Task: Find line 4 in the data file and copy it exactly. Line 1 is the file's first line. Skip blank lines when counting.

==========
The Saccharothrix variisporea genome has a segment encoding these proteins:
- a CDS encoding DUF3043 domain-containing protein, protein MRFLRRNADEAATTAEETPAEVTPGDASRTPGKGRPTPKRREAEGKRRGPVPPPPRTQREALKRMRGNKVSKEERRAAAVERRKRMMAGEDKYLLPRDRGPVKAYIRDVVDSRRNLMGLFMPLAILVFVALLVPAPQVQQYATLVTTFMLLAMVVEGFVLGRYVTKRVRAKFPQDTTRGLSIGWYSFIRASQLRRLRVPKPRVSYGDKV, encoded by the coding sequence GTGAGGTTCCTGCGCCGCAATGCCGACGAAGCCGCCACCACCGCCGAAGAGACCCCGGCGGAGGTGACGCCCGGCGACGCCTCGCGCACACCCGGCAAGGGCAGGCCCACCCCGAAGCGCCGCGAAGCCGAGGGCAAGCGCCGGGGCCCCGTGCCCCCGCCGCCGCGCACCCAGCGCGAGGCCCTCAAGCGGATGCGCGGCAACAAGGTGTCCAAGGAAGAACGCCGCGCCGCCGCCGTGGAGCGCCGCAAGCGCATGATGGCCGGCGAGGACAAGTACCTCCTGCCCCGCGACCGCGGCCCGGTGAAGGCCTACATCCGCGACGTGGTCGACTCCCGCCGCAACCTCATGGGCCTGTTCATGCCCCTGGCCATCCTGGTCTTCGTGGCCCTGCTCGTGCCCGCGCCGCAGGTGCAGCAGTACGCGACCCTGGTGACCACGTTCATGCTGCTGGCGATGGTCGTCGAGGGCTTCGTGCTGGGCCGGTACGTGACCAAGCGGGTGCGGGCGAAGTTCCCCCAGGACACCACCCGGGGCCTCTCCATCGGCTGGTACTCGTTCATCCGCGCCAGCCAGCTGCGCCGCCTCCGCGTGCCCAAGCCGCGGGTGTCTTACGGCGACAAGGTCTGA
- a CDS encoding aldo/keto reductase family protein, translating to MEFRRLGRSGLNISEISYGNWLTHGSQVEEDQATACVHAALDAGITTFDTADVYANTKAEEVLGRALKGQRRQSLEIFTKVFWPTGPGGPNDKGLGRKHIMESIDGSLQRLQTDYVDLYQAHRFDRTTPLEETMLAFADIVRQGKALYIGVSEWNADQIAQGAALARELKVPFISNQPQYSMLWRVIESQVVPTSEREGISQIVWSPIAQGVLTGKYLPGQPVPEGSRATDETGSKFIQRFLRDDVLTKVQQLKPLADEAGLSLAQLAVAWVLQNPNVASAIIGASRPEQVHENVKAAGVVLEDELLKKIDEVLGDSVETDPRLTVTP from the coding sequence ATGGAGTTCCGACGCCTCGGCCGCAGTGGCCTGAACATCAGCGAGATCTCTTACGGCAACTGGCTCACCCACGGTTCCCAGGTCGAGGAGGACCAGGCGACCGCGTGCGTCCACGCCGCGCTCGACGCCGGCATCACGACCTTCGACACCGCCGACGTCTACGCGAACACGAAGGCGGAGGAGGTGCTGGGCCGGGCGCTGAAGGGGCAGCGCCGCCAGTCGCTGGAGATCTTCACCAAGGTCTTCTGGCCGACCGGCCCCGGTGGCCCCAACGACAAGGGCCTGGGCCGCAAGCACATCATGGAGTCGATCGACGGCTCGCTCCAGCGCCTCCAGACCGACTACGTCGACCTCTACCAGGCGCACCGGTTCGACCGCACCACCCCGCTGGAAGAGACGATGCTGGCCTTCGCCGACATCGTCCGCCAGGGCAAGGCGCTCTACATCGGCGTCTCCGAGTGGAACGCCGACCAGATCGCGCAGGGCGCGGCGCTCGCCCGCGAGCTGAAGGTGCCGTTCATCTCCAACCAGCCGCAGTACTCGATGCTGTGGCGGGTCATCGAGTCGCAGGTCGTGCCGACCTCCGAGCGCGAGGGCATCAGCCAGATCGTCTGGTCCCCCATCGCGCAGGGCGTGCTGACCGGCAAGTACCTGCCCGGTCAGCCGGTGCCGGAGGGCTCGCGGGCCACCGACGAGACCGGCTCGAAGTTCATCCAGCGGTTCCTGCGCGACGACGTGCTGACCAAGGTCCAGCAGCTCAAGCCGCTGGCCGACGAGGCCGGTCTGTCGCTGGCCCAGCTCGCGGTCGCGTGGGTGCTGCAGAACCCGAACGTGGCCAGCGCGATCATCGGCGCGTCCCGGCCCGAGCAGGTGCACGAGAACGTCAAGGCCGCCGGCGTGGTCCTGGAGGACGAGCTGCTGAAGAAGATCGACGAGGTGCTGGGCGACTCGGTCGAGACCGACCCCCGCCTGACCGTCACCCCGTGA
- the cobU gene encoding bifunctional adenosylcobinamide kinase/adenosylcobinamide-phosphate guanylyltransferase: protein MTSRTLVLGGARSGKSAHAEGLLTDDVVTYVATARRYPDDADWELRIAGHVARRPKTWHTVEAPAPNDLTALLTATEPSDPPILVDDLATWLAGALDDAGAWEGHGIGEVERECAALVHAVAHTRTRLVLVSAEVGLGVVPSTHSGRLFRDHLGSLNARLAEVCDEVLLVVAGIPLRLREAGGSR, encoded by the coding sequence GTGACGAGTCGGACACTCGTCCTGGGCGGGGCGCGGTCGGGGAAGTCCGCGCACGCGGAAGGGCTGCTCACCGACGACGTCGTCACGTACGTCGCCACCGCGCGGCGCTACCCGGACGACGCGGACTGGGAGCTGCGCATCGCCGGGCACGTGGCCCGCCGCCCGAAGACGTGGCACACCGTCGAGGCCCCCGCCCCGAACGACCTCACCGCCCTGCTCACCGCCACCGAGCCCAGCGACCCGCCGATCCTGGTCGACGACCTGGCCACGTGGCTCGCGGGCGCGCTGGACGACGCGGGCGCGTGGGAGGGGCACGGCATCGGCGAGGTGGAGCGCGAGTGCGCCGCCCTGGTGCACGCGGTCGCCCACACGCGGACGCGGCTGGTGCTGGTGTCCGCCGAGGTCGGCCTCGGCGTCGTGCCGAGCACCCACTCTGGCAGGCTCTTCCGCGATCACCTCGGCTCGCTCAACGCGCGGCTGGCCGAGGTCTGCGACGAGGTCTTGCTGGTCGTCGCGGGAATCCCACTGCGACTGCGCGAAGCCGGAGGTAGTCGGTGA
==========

- the cobU gene encoding bifunctional adenosylcobinamide kinase/adenosylcobinamide-phosphate guanylyltransferase: protein MTSRTLVLGGARSGKSAHAEGLLTDDVVTYVATARRYPDDADWELRIAGHVARRPKTWHTVEAPAPNDLTALLTATEPSDPPILVDDLATWLAGALDDAGAWEGHGIGEVERECAALVHAVAHTRTRLVLVSAEVGLGVVPSTHSGRLFRDHLGSLNARLAEVCDEVLLVVAGIPLRLREAGGSR, encoded by the coding sequence GTGACGAGTCGGACACTCGTCCTGGGCGGGGCGCGGTCGGGGAAGTCCGCGCACGCGGAAGGGCTGCTCACCGACGACGTCGTCACGTACGTCGCCACCGCGCGGCGCTACCCGGACGACGCGGACTGGGAGCTGCGCATCGCCGGGCACGTGGCCCGCCGCCCGAAGACGTGGCACACCGTCGAGGCCCCCGCCCCGAACGACCTCACCGCCCTGCTCACCGCCACCGAGCCCAGCGACCCGCCGATCCTGGTCGACGACCTGGCCACGTGGCTCGCGGGCGCGCTGGACGACGCGGGCGCGTGGGAGGGGCACGGCATCGGCGAGGTGGAGCGCGAGTGCGCCGCCCTGGTGCACGCGGTCGCCCACACGCGGACGCGGCTGGTGCTGGTGTCCGCCGAGGTCGGCCTCGGCGTCGTGCCGAGCACCCACTCTGGCAGGCTCTTCCGCGATCACCTCGGCTCGCTCAACGCGCGGCTGGCCGAGGTCTGCGACGAGGTCTTGCTGGTCGTCGCGGGAATCCCACTGCGACTGCGCGAAGCCGGAGGTAGTCGGTGA